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Grape growers waging war on vineyard viruses

Mark Fuchs, Cornell University GL0409-MarkFuchsCornellU-vineyard-viruses1_BT_Edits.jpg
Marc Fuchs at Cornell University College of Agriculture, a 30-year veteran in the field of plant pathology, is a leading researcher of grapevine virus diseases who suggests that West Coast growers remain vigilant.
Leafroll and red blotch diminish the product, plant pathologist says.

While the world deals with one type of virus, grape growers in California have a few viral problems specific to their industry.

By definition, a virus is an ultramicroscopic, metabolically inert, infectious agent that replicates, grows, and multiplies within the cells of living hosts — to wit, grapevine red blotch and leafroll.

Marc Fuchs at Cornell University College of Agriculture, a 30-year veteran in the field of plant pathology, is a leading researcher of grapevine virus diseases who suggests that West Coast growers remain vigilant. 

“If you’re dealing with a vineyard virus, you should see the first disease symptoms in June or July, becoming more pronounced around the start of picking time in September or October,” he said.

Somewhere along the line, says Fuchs, growers have to make up their mind how they are going to handle vineyards infected with leafroll or red blotch. 

“They don’t kill the vine, but they do diminish the product and make its quality sub-optimal because fruits don’t ripen and flavors are way off,” he said. “If you’re a wine grape grower, there are huge repercussions on the quality of wine you can produce.”

Disease hot spots

Asked if there were any disease hot spots in California, he said, “Right now, it’s pretty widespread, more or less everywhere throughout the country. Based on conversations with my California colleagues, there is no particular area that looks worse than others. If the virus is in the vineyard, regardless of whether its Napa, Sonoma, or Monterey, it’s a problem.”

And management options are limited once a vine is infected. 

“There’s no cure once a virus has infected a vine. It remains infected until it’s removed,” he said. “Growers need to be very vigilant in monitoring how fast newly-established vineyards with clean vines become infected because the infection rate can be kept at bay.”

He cites a parallel with the COVID-19 coronavirus and its progress curve. “It goes up very slowly until suddenly you have an explosion in the curve. If there is an infection in the vineyard, this is what growers are trying to avoid.”

Mark Fuchs, Cornell UniversityGL0409-MarkFuchsCornellU-vineyard-viruses2_BT_Edits.jpg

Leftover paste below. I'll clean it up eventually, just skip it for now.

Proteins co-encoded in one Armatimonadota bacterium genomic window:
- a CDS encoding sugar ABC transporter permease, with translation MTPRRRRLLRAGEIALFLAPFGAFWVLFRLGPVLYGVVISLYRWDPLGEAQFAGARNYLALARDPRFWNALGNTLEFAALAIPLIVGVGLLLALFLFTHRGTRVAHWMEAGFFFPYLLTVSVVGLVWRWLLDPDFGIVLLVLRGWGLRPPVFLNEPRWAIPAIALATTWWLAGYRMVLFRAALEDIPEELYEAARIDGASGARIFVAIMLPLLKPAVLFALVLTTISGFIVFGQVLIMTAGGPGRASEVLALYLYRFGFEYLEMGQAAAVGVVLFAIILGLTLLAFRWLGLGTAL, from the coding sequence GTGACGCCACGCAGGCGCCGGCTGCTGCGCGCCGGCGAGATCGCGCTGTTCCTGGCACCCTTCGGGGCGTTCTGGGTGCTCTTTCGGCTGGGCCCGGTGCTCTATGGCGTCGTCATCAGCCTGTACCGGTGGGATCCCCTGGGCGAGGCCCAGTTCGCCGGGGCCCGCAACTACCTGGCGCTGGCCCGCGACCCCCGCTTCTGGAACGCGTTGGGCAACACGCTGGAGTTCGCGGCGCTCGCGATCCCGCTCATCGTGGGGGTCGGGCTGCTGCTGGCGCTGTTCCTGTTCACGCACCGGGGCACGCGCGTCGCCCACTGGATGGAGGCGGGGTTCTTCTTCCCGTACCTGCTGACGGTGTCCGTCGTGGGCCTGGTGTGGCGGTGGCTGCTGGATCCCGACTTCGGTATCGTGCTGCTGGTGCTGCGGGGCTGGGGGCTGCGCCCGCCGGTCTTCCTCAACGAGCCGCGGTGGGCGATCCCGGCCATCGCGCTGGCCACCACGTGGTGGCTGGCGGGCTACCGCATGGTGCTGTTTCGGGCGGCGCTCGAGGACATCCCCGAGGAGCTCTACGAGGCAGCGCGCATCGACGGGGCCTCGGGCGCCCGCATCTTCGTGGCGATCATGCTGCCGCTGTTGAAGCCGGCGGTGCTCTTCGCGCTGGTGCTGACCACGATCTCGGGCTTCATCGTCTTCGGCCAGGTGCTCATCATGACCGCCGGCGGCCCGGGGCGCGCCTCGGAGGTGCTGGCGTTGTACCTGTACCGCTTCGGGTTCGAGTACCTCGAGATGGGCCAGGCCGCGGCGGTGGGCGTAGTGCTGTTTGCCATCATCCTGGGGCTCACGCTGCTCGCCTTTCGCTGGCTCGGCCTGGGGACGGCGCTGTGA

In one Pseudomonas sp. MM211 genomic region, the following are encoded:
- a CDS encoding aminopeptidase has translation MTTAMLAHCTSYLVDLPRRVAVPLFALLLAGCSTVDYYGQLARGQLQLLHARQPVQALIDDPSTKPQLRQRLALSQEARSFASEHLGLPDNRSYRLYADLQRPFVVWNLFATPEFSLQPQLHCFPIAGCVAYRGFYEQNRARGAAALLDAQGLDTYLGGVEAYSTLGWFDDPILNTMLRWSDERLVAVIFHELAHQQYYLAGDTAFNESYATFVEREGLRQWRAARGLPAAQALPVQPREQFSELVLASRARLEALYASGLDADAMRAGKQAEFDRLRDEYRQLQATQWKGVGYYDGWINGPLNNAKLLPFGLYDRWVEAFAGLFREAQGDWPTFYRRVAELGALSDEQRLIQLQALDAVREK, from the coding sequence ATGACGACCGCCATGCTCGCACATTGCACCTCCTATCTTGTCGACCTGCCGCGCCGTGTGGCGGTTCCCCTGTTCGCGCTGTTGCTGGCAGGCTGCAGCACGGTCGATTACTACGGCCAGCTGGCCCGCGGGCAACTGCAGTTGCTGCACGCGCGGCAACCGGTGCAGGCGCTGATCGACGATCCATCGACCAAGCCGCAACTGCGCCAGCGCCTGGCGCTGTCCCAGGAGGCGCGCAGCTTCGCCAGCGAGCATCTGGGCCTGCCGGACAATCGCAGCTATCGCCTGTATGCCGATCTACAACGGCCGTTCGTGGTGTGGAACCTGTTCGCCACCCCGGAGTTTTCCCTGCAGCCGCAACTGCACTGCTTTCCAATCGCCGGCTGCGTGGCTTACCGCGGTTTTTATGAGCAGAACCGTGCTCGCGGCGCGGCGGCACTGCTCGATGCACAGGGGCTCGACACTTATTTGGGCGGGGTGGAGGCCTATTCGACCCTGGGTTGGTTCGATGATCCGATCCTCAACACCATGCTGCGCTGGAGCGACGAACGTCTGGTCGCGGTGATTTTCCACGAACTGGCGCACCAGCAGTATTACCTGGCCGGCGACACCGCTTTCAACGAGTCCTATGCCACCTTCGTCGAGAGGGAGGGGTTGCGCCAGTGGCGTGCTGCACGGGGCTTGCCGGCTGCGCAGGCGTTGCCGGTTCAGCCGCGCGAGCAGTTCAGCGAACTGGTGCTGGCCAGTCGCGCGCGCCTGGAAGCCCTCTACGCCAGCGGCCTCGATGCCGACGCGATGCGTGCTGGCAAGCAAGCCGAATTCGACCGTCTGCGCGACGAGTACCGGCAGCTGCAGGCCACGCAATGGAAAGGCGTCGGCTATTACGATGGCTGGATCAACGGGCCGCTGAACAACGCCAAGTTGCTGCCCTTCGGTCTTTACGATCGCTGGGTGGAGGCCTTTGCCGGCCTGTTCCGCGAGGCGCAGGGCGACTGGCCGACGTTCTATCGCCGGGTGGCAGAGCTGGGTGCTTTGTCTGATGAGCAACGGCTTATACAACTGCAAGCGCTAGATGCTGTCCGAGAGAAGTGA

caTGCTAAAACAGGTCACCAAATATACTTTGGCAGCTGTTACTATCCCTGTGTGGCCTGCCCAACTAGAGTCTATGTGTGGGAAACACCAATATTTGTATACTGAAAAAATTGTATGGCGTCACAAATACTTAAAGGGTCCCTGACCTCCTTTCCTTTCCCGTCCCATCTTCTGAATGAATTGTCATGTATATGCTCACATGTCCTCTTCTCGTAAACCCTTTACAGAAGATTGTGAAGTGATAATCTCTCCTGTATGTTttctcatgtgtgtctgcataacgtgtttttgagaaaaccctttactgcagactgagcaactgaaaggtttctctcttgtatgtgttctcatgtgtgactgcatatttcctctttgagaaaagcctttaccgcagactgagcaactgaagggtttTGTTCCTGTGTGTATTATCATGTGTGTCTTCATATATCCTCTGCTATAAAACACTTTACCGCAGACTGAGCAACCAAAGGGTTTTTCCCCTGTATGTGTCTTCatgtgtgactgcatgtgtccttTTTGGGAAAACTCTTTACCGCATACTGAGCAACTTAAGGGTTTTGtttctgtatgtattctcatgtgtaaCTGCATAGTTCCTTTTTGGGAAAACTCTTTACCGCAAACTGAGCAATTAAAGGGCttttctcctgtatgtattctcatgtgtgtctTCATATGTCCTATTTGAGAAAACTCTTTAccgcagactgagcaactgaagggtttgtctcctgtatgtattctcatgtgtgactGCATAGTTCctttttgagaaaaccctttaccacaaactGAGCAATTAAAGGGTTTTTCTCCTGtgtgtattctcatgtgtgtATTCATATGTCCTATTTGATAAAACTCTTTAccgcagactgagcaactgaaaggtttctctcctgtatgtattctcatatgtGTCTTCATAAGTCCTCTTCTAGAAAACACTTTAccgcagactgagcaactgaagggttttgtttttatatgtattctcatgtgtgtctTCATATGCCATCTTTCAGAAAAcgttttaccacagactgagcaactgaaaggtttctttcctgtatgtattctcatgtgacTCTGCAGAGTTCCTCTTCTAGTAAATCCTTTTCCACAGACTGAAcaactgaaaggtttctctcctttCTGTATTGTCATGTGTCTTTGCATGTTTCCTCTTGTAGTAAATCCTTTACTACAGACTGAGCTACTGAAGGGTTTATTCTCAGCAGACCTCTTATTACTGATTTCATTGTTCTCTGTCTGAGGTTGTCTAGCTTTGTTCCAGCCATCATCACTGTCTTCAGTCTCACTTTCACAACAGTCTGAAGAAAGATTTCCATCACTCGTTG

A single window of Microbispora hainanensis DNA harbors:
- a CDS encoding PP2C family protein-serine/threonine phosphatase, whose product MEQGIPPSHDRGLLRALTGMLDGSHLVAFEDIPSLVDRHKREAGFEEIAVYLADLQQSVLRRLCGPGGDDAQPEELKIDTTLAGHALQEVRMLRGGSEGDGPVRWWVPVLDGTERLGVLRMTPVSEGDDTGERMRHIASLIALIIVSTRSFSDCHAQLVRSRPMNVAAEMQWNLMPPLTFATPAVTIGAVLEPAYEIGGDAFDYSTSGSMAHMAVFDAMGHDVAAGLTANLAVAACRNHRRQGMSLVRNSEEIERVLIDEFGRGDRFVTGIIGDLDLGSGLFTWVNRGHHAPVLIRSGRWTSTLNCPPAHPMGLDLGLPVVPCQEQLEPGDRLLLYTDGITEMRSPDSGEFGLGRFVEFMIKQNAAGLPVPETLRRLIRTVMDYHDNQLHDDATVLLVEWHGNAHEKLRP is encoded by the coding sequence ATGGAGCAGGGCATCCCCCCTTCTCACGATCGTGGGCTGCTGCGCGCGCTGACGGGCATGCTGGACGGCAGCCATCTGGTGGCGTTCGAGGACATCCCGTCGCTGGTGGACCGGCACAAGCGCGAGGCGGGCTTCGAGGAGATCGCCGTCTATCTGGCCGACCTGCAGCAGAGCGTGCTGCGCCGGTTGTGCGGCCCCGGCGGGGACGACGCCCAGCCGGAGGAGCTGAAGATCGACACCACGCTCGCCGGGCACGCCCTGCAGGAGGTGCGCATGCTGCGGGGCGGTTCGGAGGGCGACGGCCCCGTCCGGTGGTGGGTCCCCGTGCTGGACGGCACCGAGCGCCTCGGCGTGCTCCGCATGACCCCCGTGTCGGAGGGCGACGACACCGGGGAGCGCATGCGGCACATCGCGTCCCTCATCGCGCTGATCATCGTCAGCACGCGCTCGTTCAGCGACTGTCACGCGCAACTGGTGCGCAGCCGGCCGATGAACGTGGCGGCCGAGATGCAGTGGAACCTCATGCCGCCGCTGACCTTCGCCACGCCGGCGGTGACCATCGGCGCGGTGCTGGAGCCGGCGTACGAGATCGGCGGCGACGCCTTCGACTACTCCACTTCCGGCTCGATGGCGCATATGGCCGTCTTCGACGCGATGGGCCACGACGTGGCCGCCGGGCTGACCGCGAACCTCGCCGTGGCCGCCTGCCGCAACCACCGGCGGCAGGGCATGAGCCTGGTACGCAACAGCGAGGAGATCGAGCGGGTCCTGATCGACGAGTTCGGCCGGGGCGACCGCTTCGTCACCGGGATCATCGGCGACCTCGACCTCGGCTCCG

Foliar symptoms of red blotch are shown.

So, is he expecting any such explosion in the California grape virus curve this year? “A lot depends on the weather,” he replies. “Viruses need optimal conditions to thrive and if the plant is stressed, the virus tries to overcome its defense mechanisms. If this spring is cool and wet, the virus basically turns things into an arms race and diseases are more pronounced. I anticipate if the spring is nice, warm, and not too humid, there shouldn’t be a spike in either red blotch or leafroll diseases in 2020.”

Spotted lanternfly

Aside from the potential, read “eventual," establishment of the spotted lanternfly’s arrival along the Pacific coast, are researchers looking at any potential new threats to the industry? “I don’t foresee any in the immediate future,” he replies.

“However, that being said, as diagnostic technologies and methodologies become more robust, we are discovering new grape viruses. In California, some wild grapes are growing in ditches and wooded, riparian areas, that carry viruses that are, so far, restricted from wine grapes. Currently, we don’t know of their occurrence in commercial vineyards, but it’s just a matter of time for those viruses to move from wild grapes to commercial and this could be a concern for the long run. For the moment, I don’t see any major concern that the California grape growing community should put on their radar screen.”

Fuchs expressed further optimism, “Based on the increased diligence the industry had undertaken in the management of red blotch and leafroll, the positive actions that growers have already taken, I anticipate those two diseases will become less prevalent in their vineyards.”

Earlier this year, at the Unified Wine & Grape Symposium, he outlined possible mitigation options that included crop load management and selective removal of diseased parcels and vines. “For red blotch, if less than 30% of the parcel is diseased, remove those vines. Remove the entire parcel if more than 30% is diseased. Insecticide applications aren’t effective at that point.

“For leafroll, if less than 25% of the parcel is infected, remove the diseased vines and apply pesticides. More than 25% — remove the entire parcel.”

For more news on pests, disease management and other issues affecting vineyards, subscribe to the bi-monthly newsletter The Grape Line.

TAGS: Crop Disease
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